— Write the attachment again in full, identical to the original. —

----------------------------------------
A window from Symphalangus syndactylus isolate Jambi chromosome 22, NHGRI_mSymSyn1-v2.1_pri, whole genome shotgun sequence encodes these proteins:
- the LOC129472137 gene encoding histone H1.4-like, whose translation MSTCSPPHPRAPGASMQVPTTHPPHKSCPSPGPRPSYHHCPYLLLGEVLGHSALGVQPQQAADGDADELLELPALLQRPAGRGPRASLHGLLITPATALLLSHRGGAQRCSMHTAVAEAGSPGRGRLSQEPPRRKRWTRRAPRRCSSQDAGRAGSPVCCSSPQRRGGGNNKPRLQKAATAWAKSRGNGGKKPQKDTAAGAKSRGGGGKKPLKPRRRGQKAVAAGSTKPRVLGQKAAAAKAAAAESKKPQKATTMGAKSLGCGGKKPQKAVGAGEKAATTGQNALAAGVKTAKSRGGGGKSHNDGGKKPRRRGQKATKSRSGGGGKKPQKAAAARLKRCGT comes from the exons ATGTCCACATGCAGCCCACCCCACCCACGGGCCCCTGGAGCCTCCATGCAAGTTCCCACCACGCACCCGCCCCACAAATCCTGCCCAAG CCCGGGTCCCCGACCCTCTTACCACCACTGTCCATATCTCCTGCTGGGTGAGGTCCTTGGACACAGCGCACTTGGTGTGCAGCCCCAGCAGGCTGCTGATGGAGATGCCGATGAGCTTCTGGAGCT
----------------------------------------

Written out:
A window from Symphalangus syndactylus isolate Jambi chromosome 22, NHGRI_mSymSyn1-v2.1_pri, whole genome shotgun sequence encodes these proteins:
- the LOC129472137 gene encoding histone H1.4-like, whose translation MSTCSPPHPRAPGASMQVPTTHPPHKSCPSPGPRPSYHHCPYLLLGEVLGHSALGVQPQQAADGDADELLELPALLQRPAGRGPRASLHGLLITPATALLLSHRGGAQRCSMHTAVAEAGSPGRGRLSQEPPRRKRWTRRAPRRCSSQDAGRAGSPVCCSSPQRRGGGNNKPRLQKAATAWAKSRGNGGKKPQKDTAAGAKSRGGGGKKPLKPRRRGQKAVAAGSTKPRVLGQKAAAAKAAAAESKKPQKATTMGAKSLGCGGKKPQKAVGAGEKAATTGQNALAAGVKTAKSRGGGGKSHNDGGKKPRRRGQKATKSRSGGGGKKPQKAAAARLKRCGT comes from the exons ATGTCCACATGCAGCCCACCCCACCCACGGGCCCCTGGAGCCTCCATGCAAGTTCCCACCACGCACCCGCCCCACAAATCCTGCCCAAG CCCGGGTCCCCGACCCTCTTACCACCACTGTCCATATCTCCTGCTGGGTGAGGTCCTTGGACACAGCGCACTTGGTGTGCAGCCCCAGCAGGCTGCTGATGGAGATGCCGATGAGCTTCTGGAGCT